By Frances Harrison
BBC religious affairs correspondent
The producers say the film portrays a fictional faith
Hindus in the US have started a protest against a Hollywood comedy, saying the film will hurt the religious sentiments of millions of Hindus worldwide.
More than 5,000 people have signed an online petition protesting against the film Love Guru, starring actor Mike Myers and due to be released on Friday.
Some Hindu groups are considering a boycott of Paramount Pictures which produced the film.
Paramount says the film does not make reference to any particular religion.
The company says Love Guru portrays a purely fictional faith.
In the film, Myers plays the main character, Guru Pitka - who is raised by gurus in an ashram in India and then moves to the US to seek fame as a self-help coach resolving the marital problems of a Canadian hockey player.
The film includes a character played by the British Iranian comedian Omid Djalili called Guru Satchabigknoba and a hockey player called Coach Cherkov.
The argument that it's slapstick and farce rather than real religion doesn't wash with Hindu activists in the US.
They say that in the West so little is known about Hinduism that even a parody like Love Guru could be misinterpreted by teenagers and give them a skewed view of the religion.
"They should draw a line when it comes to people's faith," says Bhavna Shinde of the Sanatan Society in the US.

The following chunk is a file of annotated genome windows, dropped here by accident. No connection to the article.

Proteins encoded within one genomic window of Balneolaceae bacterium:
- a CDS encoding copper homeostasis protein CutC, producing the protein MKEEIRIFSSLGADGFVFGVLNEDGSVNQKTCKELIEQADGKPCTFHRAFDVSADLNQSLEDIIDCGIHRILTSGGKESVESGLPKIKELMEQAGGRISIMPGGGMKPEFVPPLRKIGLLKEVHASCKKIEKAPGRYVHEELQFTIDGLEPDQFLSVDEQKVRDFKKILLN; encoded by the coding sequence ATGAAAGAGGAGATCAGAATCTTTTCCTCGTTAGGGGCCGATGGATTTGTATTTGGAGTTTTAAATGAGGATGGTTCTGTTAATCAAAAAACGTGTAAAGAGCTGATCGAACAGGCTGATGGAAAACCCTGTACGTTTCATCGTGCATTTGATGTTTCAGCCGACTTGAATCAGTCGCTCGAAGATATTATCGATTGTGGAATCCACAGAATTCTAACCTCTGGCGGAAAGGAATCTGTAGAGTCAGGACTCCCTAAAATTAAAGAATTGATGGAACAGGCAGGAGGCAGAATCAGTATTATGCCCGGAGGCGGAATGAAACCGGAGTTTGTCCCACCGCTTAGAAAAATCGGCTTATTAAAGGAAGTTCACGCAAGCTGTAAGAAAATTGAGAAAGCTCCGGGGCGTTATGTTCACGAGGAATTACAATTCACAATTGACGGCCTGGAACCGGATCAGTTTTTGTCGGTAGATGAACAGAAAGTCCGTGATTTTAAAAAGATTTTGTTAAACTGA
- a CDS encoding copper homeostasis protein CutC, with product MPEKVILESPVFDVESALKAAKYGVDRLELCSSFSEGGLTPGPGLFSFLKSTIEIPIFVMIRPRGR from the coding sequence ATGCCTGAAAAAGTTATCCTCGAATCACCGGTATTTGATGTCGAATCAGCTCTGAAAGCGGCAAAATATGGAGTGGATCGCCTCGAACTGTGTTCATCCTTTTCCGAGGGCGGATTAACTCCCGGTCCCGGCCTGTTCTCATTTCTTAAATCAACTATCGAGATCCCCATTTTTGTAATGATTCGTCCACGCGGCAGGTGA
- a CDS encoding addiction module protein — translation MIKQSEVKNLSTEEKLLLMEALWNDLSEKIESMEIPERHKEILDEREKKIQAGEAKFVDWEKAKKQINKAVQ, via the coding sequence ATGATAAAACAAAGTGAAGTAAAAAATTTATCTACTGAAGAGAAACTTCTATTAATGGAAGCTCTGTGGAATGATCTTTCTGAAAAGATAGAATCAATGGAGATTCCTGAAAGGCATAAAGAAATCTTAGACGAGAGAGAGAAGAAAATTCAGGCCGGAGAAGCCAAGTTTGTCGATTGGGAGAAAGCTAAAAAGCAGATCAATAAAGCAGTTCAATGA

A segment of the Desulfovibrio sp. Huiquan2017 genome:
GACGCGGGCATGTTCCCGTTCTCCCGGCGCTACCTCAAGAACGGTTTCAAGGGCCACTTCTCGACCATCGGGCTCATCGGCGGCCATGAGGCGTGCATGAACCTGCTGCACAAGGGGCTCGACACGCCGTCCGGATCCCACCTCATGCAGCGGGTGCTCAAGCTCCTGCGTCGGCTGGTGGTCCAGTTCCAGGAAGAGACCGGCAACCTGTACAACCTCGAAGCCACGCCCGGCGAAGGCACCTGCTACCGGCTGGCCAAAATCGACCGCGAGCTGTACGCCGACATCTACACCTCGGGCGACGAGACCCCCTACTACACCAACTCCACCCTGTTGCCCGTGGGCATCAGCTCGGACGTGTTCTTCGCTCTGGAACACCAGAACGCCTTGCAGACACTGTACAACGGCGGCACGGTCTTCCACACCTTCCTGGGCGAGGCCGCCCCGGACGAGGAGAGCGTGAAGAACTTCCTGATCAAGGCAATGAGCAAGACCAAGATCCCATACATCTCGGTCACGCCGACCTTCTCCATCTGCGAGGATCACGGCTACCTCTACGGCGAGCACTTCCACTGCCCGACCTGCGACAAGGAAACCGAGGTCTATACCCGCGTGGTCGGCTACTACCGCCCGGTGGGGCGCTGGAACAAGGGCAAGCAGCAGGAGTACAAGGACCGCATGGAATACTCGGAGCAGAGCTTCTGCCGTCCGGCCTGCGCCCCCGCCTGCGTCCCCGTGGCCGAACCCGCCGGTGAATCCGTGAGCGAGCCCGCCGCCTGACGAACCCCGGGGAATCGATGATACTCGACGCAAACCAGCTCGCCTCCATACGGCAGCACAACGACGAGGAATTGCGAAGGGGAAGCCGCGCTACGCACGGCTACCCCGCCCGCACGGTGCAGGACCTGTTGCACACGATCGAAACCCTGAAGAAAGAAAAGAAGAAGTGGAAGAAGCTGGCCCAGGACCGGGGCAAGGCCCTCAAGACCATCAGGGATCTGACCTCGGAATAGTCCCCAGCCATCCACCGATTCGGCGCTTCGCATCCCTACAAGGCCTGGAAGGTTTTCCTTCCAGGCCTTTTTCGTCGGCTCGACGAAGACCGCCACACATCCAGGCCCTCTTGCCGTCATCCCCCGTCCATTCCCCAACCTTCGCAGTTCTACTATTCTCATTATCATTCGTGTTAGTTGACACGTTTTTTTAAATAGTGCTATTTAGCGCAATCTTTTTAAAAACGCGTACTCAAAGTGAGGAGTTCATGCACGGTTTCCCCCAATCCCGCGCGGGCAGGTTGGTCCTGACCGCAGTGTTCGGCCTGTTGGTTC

She is upset that the main character wears sacred Hindu saffron robes and carries holy prayer beads.
Mike Myers himself has described the religion he lampoons as a "mythical creation - it's like the Force in Star Wars".
And Paramount Pictures have quoted the spiritual teacher Deepak Chopra rebutting criticism of the film based on only the two-and-a-half-minute trailer.
"The premature outcry against the movie is itself religious propaganda," said Mr Chopra.
But Bhavna Shinde is not convinced - indeed she says it's ironic the film company quotes a man who doesn't even consider himself to be a Hindu.
"We all know when you show a person with a sari and a mark on their forehead that will be associated with Hinduism."
She argues that terms used in the film like "guru", "karma" and "ashram" are "signature Hindu concepts" clearly pointing to Hinduism.
"Which other religion are they talking about?" she asks.
So far it's only the trailer that's caused concern - two Hindu groups in the US have complained that they were promised an early screening before the film is released but were never shown it.
In the UK, Paramount Pictures says it will arrange a pre-screening for Hindus before the film opens in August.
Hindu activists in the US have appealed to the rating body to change the classification for the film - which warns some material may be inappropriate for children under 13 years of age - to make it impossible for anyone under 17 to see it.
They've also written protest letters to the Indian Film Censor Board.
They say they would have been happy with some kind of disclaimer at the start of the film explaining that it is not a proper representation of Hinduism but complain their views were not listened to.